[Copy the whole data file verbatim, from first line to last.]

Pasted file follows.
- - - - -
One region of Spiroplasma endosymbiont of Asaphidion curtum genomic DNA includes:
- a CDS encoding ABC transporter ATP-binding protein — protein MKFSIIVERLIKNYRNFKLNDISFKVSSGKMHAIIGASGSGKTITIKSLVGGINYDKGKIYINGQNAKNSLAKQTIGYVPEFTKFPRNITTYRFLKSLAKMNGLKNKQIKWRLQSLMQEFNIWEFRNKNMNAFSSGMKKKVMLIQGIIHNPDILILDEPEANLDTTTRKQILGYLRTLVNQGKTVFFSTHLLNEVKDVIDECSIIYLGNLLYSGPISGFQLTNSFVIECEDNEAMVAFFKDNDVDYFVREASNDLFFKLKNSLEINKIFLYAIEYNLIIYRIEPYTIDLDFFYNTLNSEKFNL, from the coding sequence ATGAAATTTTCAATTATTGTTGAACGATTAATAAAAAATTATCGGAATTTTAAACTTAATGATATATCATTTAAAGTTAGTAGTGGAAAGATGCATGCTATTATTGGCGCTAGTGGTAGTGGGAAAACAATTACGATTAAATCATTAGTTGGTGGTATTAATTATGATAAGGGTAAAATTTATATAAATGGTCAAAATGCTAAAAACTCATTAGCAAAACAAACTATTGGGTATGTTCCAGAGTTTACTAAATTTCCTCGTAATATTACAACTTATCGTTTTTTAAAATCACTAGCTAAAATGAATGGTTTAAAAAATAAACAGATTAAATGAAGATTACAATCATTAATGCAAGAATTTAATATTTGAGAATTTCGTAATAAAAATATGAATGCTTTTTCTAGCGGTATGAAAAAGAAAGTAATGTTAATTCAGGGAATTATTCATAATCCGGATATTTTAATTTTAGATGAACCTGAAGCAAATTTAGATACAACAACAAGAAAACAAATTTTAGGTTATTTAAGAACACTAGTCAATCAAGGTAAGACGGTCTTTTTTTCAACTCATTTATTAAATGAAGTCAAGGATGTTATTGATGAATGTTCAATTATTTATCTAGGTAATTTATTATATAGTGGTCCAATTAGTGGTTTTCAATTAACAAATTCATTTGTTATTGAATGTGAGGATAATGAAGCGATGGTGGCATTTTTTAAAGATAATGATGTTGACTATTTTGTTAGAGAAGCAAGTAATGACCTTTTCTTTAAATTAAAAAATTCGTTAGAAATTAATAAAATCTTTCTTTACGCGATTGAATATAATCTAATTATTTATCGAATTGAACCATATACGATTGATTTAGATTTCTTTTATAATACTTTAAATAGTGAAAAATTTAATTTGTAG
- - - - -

One region of Spiroplasma endosymbiont of Asaphidion curtum genomic DNA includes:
- a CDS encoding ABC transporter ATP-binding protein — protein MKFSIIVERLIKNYRNFKLNDISFKVSSGKMHAIIGASGSGKTITIKSLVGGINYDKGKIYINGQNAKNSLAKQTIGYVPEFTKFPRNITTYRFLKSLAKMNGLKNKQIKWRLQSLMQEFNIWEFRNKNMNAFSSGMKKKVMLIQGIIHNPDILILDEPEANLDTTTRKQILGYLRTLVNQGKTVFFSTHLLNEVKDVIDECSIIYLGNLLYSGPISGFQLTNSFVIECEDNEAMVAFFKDNDVDYFVREASNDLFFKLKNSLEINKIFLYAIEYNLIIYRIEPYTIDLDFFYNTLNSEKFNL, from the coding sequence ATGAAATTTTCAATTATTGTTGAACGATTAATAAAAAATTATCGGAATTTTAAACTTAATGATATATCATTTAAAGTTAGTAGTGGAAAGATGCATGCTATTATTGGCGCTAGTGGTAGTGGGAAAACAATTACGATTAAATCATTAGTTGGTGGTATTAATTATGATAAGGGTAAAATTTATATAAATGGTCAAAATGCTAAAAACTCATTAGCAAAACAAACTATTGGGTATGTTCCAGAGTTTACTAAATTTCCTCGTAATATTACAACTTATCGTTTTTTAAAATCACTAGCTAAAATGAATGGTTTAAAAAATAAACAGATTAAATGAAGATTACAATCATTAATGCAAGAATTTAATATTTGAGAATTTCGTAATAAAAATATGAATGCTTTTTCTAGCGGTATGAAAAAGAAAGTAATGTTAATTCAGGGAATTATTCATAATCCGGATATTTTAATTTTAGATGAACCTGAAGCAAATTTAGATACAACAACAAGAAAACAAATTTTAGGTTATTTAAGAACACTAGTCAATCAAGGTAAGACGGTCTTTTTTTCAACTCATTTATTAAATGAAGTCAAGGATGTTATTGATGAATGTTCAATTATTTATCTAGGTAATTTATTATATAGTGGTCCAATTAGTGGTTTTCAATTAACAAATTCATTTGTTATTGAATGTGAGGATAATGAAGCGATGGTGGCATTTTTTAAAGATAATGATGTTGACTATTTTGTTAGAGAAGCAAGTAATGACCTTTTCTTTAAATTAAAAAATTCGTTAGAAATTAATAAAATCTTTCTTTACGCGATTGAATATAATCTAATTATTTATCGAATTGAACCATATACGATTGATTTAGATTTCTTTTATAATACTTTAAATAGTGAAAAATTTAATTTGTAG